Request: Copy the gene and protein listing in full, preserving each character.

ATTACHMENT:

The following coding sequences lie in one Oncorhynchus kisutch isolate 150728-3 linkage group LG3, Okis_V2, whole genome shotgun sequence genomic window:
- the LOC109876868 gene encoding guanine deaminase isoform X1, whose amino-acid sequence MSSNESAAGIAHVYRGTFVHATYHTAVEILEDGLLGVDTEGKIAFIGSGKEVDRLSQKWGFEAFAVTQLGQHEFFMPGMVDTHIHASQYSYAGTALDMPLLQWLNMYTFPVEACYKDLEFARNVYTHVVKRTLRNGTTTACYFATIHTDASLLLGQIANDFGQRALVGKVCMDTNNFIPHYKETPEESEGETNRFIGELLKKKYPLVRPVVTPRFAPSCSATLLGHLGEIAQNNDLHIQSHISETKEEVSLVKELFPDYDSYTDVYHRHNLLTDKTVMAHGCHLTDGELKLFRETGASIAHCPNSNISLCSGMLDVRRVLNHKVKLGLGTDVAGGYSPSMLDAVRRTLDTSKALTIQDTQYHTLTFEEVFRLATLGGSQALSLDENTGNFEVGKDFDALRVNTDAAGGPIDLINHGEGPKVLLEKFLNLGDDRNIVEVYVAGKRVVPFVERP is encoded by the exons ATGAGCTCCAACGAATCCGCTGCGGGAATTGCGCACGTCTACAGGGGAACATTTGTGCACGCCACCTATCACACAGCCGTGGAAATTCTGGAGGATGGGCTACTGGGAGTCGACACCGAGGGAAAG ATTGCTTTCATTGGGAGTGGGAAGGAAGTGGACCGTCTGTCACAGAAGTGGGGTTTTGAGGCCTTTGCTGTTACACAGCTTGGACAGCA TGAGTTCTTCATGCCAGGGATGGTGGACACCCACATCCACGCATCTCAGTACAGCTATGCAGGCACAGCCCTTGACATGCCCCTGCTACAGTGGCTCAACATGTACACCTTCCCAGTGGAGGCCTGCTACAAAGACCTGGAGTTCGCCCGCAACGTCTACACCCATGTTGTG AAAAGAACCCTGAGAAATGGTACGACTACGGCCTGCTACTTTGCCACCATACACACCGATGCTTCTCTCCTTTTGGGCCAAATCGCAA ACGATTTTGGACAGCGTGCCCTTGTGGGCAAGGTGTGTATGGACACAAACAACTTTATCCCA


The following coding sequences lie in one Oncorhynchus kisutch isolate 150728-3 linkage group LG3, Okis_V2, whole genome shotgun sequence genomic window:
- the LOC109876868 gene encoding guanine deaminase isoform X1, whose amino-acid sequence MSSNESAAGIAHVYRGTFVHATYHTAVEILEDGLLGVDTEGKIAFIGSGKEVDRLSQKWGFEAFAVTQLGQHEFFMPGMVDTHIHASQYSYAGTALDMPLLQWLNMYTFPVEACYKDLEFARNVYTHVVKRTLRNGTTTACYFATIHTDASLLLGQIANDFGQRALVGKVCMDTNNFIPHYKETPEESEGETNRFIGELLKKKYPLVRPVVTPRFAPSCSATLLGHLGEIAQNNDLHIQSHISETKEEVSLVKELFPDYDSYTDVYHRHNLLTDKTVMAHGCHLTDGELKLFRETGASIAHCPNSNISLCSGMLDVRRVLNHKVKLGLGTDVAGGYSPSMLDAVRRTLDTSKALTIQDTQYHTLTFEEVFRLATLGGSQALSLDENTGNFEVGKDFDALRVNTDAAGGPIDLINHGEGPKVLLEKFLNLGDDRNIVEVYVAGKRVVPFVERP is encoded by the exons ATGAGCTCCAACGAATCCGCTGCGGGAATTGCGCACGTCTACAGGGGAACATTTGTGCACGCCACCTATCACACAGCCGTGGAAATTCTGGAGGATGGGCTACTGGGAGTCGACACCGAGGGAAAG ATTGCTTTCATTGGGAGTGGGAAGGAAGTGGACCGTCTGTCACAGAAGTGGGGTTTTGAGGCCTTTGCTGTTACACAGCTTGGACAGCA TGAGTTCTTCATGCCAGGGATGGTGGACACCCACATCCACGCATCTCAGTACAGCTATGCAGGCACAGCCCTTGACATGCCCCTGCTACAGTGGCTCAACATGTACACCTTCCCAGTGGAGGCCTGCTACAAAGACCTGGAGTTCGCCCGCAACGTCTACACCCATGTTGTG AAAAGAACCCTGAGAAATGGTACGACTACGGCCTGCTACTTTGCCACCATACACACCGATGCTTCTCTCCTTTTGGGCCAAATCGCAA ACGATTTTGGACAGCGTGCCCTTGTGGGCAAGGTGTGTATGGACACAAACAACTTTATCCCA